Salvadoran Spanish

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Salvadoran Spanish
Español salvadoreño
Pronunciation[espaˈɲol salβaðoˈɾeɲo]
Native toEl Salvador
RegionCentral American Spanish
Native speakers
6.5 million in total (2019)[1]
L2: 19,200 (Instituto Cervantes 2019)
Early forms
Latin (Spanish alphabet)
Official status
Official language in
 El Salvador
Regulated byAcademia Salvadoreña de la Lengua
Language codes
ISO 639-1es
ISO 639-2spa[2]
ISO 639-3
Two varieties of Salvadoran Spanish by Azcúnuga López (2010).
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Salvadoran Spanish is geographically defined as the form of Spanish spoken in the country of El Salvador. The Spanish dialect in El Salvador shares many similarities to that of its neighbors in the region, but it has its stark differences in pronunciation and usage. El Salvador, like most of Central America, uses voseo Spanish as its written and spoken form, similar to that of Argentina. Vos is used, but many Salvadorans understand tuteo. Vos can be heard in television programs and can be seen in written form in publications. Usted is used as a show of respect, when someone is speaking to an elderly person.

Phonetics and phonology[edit]

Notable characteristics of Salvadoran phonology include the following:

  • The presence of seseo wherein /θ/ and /s/ are not distinguished. Seseo is common to Andalusian, Canarian, and all Latin American Spanish varieties.
  • Syllable-final /s/ is realized as glottal [h][3][4] (mainly on the Eastern departments as Usulután and San Miguel). In the casual speech of some speakers, this may also occur syllable-initially.[5] This is most common word-medially, in an unstressed position, as in casa [ˈkaha] 'house', and is much less common in a word-initial stressed position, as in siglo [ˈsiɣlo] 'century'.[6] Syllable-final [s] is always or mostly pronounced in the formal speech, like TV broadcasts.
    • A voiceless fricative which sounds similar to [θ] is also used in the speech of some Salvadorans.[7] According to Brogan 2018, this is the result of a gestural undershoot. It is on an acoustic continuum between [s] and [h], representing an intermediate degree of lenition.[8]
  • /x/ is realized as glottal [h].[3][4]
  • Intervocalic /d/ often disappears; the ending -ado is often [ao].[3][4]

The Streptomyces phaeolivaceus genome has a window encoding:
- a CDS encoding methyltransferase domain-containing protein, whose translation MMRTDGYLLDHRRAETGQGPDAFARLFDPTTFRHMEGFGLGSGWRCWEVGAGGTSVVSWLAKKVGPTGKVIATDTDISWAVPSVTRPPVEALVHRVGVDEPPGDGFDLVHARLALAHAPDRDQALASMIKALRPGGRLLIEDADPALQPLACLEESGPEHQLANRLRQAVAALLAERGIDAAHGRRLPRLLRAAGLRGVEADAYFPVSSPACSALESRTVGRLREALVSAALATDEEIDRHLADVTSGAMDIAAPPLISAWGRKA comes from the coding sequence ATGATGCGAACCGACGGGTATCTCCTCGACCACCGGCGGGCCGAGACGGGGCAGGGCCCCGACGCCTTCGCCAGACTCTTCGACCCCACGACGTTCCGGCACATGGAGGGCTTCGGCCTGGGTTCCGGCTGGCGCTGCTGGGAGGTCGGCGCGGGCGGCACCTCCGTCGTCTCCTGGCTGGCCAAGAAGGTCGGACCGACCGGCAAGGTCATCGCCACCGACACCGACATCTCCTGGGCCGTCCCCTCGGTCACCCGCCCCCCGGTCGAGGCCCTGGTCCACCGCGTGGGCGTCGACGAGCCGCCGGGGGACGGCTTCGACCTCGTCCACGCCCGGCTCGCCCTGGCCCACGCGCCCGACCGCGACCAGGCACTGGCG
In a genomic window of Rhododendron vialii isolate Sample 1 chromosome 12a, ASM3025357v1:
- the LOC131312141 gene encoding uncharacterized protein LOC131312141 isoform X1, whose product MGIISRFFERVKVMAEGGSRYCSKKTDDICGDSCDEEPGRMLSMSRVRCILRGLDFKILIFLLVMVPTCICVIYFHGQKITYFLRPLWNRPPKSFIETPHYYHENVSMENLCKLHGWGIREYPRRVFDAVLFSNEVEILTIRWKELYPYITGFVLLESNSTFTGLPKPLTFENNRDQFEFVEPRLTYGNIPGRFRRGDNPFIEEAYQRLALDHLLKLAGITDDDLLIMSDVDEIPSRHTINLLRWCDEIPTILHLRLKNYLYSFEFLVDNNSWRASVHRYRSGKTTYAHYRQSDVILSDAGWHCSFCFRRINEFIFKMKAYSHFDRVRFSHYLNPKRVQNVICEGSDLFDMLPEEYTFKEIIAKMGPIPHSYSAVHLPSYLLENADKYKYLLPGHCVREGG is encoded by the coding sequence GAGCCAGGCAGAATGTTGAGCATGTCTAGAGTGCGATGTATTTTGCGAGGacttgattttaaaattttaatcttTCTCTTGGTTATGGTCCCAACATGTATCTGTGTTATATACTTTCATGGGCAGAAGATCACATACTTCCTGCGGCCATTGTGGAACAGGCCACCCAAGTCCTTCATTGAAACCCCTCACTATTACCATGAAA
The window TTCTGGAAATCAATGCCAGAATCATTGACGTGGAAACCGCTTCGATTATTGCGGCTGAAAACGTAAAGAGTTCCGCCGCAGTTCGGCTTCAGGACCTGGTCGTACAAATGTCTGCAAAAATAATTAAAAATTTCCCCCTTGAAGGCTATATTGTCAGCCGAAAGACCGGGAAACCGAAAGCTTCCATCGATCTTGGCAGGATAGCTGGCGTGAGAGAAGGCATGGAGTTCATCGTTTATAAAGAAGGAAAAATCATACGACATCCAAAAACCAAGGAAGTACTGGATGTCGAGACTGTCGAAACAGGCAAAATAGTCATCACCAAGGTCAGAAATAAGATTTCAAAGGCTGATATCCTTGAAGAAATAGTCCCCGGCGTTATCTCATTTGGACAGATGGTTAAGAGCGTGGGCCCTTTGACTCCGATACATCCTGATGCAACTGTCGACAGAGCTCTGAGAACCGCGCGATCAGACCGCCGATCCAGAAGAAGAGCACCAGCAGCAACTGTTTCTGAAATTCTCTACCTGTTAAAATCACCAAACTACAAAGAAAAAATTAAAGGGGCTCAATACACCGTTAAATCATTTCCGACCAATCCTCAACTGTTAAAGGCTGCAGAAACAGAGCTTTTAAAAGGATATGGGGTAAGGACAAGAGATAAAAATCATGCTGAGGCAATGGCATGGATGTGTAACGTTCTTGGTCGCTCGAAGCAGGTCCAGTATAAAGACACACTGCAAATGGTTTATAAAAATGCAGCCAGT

• There is no confusion between final /l/ and /r/, unlike in the Caribbean.[citation needed]
  • Word-final /n/ is pronounced velar [ŋ].[3][4]
  • As El Salvador was part of the First Mexican Empire, the Salvadoran dialect adopted the voiceless alveolar affricate [t͡s] and the cluster [tl] (originally []) represented by the respective digraphs ⟨tz⟩ and ⟨tl⟩ in loanwords of Nahuatl origin, quetzal and tlapalería [t͡ɬapaleˈɾia] ('hardware store'). Even words of Greek and Latin origin with ⟨tl⟩, such as Atlántico and atleta, are pronounced with /tl/: [aˈtlantiko], [aˈtleta] (compare [aðˈlantiko], [aðˈleta] in Spain and other dialects in Hispanic America).[9]

Pronouns and verb conjugation[edit]


In El Salvador, as in the other Central American nations, vos is the dominant second person singular pronoun used by many speakers in familiar or informal contexts.[10] Voseo is most commonly used among people in the same age group in addressing one another. It is common to hear young children address each other with "vos." The phenomenon also occurs among adults who address one another in familiar or informal contexts. "Vos" is also used by adults in addressing children or juveniles. However, the relationship does not reoccur when children address adults. Children address adults with usted regardless of age, status or context.


"Usted" is the formal second person singular pronoun in Salvadoran Castilian. "Usted" is used in addressing foreigners formally, for acquaintances, and in business settings. Unlike nearby Costa Rica, "usted" is not the dominant second person pronoun for addressing a person.


is hardly used, though it is occasionally present between Salvadorans who aren't imitating foreign speech.[11] It occupies an intermediary position between vos and usted. It is used in addressing foreigners familiarly and when writing correspondence to foreigners (again in familiar contexts).